The government of Ghana has announced that a statue of Mahatma Gandhi will be removed from its position on the campus of the University of Ghana in Accra after it finally dawned on them that the Indian leader, far from being a “champion of harmony,” was in fact a virulent anti-black racist.
The statue will be removed from its prominent position to a “place of safety,” only a few months after it was unveiled by the Indian President, Shri Prenab Mukhereje, during his state visit to Ghana in June this year.
The Ghana government statement said that “Mahatma Gandhi may have had his flaws,” and urged “Ghanaians to look beyond the comments attributed to Mahatma Gandhi and acknowledge his role as one of the most outstanding personalities of the last century who demonstrated that non-violent [sic].” (The statement, issued by the Ministry of Foreign Affairs and Regional Integration, ends there, without further explanation.)
The brouhaha started when a group of lecturers and students began campaigning for the Indian nationalist leader’s statue to be removed, saying that Gandhi made comments “that were racist about Africans and that statues on the Accra campus should be of African heroes.”
There is truth in their allegations that Gandhi despised blacks. For example, when he addressed a public meeting in Bombay on September 26, 1896, he had the following to say about the Indian struggle in South Africa:
“Ours is one continued struggle against degradation sought to be inflicted upon us by the European, who desire to degrade us to the level of the raw kaffir, whose occupation is hunting and whose sole ambition is to collect a certain number of cattle to buy a wife with, and then pass his life in indolence and nakedness” (The Collected Works of Mahatma Gandhi, Vol. II, Ahmedabad, 1963, p. 74).
In 1904, when commenting on a piece of legislation planned by the white Natal Municipal authority, called the Natal Municipal Corporation Bill, Gandhi wrote in his newspaper, the Indian Opinion, on March 18, 1905:
“Clause 200 makes provision for registration of persons belonging to uncivilized races, resident and employed within the Borough. One can understand the necessity of registration of kaffirs who will not work, but why should registration be required for indentured Indians who have become free, and for their descendants about whom the general complaint is that they work too much?” (The Collected Works of Mahatma Gandhi, Vol. IV, Ahmedabad, 1963, p. 193).
The Indian Opinion was Gandhi’s own newspaper, and in an editorial he penned which was published on September 9, 1905 under the heading, “The Relative Value of the Natives and the Indians in Natal,” Gandhi referred to a speech made by Rev. Dube, an early African nationalist, who said that an African had the capacity for improvement, if only the whites would give them the opportunity.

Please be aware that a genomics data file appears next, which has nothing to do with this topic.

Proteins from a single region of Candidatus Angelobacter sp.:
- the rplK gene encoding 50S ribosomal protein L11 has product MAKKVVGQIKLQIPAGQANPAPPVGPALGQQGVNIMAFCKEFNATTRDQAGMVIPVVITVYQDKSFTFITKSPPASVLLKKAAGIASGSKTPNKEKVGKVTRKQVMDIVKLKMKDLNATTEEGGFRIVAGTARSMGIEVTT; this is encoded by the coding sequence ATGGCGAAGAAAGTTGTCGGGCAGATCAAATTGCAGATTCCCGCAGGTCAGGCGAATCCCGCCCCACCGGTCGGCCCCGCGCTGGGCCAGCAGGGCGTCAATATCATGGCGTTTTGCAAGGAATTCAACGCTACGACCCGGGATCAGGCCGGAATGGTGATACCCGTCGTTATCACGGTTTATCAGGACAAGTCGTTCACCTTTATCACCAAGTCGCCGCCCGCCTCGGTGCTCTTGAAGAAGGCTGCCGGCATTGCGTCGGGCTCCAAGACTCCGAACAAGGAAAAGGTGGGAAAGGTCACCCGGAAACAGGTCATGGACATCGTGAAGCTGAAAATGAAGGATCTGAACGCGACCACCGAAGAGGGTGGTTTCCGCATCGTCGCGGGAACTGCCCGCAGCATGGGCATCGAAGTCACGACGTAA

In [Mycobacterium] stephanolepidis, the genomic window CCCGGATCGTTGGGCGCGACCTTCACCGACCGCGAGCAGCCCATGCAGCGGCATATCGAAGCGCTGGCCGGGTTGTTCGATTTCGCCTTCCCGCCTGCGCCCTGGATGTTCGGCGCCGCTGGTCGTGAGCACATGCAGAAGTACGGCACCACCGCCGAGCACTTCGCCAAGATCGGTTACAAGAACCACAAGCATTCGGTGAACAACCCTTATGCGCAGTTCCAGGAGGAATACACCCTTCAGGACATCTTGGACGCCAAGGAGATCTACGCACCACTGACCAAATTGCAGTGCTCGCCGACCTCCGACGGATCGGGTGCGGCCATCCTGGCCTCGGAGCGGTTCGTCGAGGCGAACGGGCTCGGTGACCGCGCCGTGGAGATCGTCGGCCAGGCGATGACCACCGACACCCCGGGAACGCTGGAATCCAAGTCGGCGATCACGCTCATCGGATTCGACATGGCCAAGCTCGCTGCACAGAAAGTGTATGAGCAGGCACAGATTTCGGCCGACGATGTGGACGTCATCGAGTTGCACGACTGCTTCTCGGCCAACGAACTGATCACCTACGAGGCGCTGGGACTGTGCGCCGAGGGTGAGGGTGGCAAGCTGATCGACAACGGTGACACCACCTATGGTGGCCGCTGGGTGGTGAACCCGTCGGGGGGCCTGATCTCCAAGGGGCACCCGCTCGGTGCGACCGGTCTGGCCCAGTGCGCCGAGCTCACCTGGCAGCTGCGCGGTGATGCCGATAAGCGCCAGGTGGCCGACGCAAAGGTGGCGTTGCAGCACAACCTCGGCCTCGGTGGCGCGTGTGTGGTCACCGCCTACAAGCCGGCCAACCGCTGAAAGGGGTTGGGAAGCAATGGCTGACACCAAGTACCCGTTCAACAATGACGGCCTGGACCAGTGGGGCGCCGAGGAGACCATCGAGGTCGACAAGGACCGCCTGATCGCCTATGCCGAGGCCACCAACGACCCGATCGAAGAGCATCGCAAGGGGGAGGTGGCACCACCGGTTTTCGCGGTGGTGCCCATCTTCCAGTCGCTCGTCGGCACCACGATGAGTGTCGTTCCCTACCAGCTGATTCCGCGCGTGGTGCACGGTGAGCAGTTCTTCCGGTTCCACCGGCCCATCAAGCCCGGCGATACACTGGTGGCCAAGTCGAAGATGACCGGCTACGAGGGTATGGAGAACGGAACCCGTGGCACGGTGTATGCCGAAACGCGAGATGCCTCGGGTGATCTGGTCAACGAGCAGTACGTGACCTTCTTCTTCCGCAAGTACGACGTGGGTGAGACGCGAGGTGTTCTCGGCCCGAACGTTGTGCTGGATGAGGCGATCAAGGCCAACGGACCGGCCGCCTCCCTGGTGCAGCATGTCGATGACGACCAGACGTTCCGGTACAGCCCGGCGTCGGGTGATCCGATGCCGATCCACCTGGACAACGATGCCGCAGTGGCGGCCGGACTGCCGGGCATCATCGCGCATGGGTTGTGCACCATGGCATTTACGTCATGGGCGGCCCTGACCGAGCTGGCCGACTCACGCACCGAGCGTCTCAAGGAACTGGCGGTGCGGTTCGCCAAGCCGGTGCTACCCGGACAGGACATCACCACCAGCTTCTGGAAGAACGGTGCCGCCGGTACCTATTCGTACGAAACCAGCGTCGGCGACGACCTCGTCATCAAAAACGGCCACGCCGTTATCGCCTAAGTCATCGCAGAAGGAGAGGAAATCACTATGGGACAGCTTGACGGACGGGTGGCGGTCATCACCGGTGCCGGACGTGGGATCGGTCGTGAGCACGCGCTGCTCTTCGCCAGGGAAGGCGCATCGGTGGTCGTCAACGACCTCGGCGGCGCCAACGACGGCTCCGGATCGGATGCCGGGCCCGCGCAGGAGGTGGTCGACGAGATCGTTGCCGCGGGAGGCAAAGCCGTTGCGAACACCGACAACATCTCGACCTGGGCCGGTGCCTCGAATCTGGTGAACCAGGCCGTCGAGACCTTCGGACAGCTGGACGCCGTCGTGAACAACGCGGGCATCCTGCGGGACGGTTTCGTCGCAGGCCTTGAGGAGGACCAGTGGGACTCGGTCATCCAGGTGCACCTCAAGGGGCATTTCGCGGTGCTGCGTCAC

In his response, Gandhi suggested that: “A little judicious extra taxation would do no harm; in the majority of cases it compels the native to work for at least a few days a year” (MK Gandhi, Indian Opinion, March 18, 1905). Then he added: “Now let us turn our attention to another and entirely unrepresented community—the Indian. He is in striking contrast with the native. While the native has been of little benefit to the State, it owes its prosperity largely to the Indians. While native loafers abound on every side, that species of humanity is almost unknown among Indians here.”
In a letter to the editor of the Times of London, published in November 12, 1906, Gandhi complained that under British rule, “kaffir police” were “hustling” Indians in South Africa. Gandhi wrote:
“Poor people were, under the registration effected by Lord Milner’s advice, dragged at four o’clock on a cold winter’s morning—from their beds in Johannesburg, Heidelberg, and Potchefstroom, and marched to the police station, or Asiatic Offices, as the case might be. It is they who under the Ordinance would be hustled by the kaffir police at every turn, and not the better-class Indians” (MK Gandhi, Letter to the Times, London, November, 12, 1906).
In the Hollywood film made about Gandhi, much emphasis was placed on a scene where he was arrested for riding in a South African train coach reserved for whites. This incident did indeed occur, but for very different reasons than those the film portrayed.
It is claimed that Gandhi was protesting the exclusion of nonwhites from the train coach: in fact, he was trying to persuade the authorities to let only upper caste Indians ride with the whites. It was in fact never Gandhi’s intention to let blacks, or even lower caste Indians, share the white compartment.
Here, in Gandhi’s own words, are his comments on this famous incident, complete with reference to upper caste Indians, who he differentiated from lower caste Indians by calling the former “clean”:
“You say that the magistrate’s decision is unsatisfactory because it would enable a person, however unclean, to travel by a tram, and that even the kaffirs would be able to do so. But the magistrate’s decision is quite different. The Court declared that the kaffirs have no legal right to travel by tram. And according to tram regulations, those in an unclean dress or in a drunken state are prohibited from boarding a tram. Thanks to the Court’s decision, only clean Indians or coloured people other than kaffirs, can now travel in the trams” (MK Gandhi, Indian Opinion, June 2, 1906).
The Ghanaians are therefore completely accurate in their objections to Gandhi’s statue standing in Accra—doubtless he himself would also object.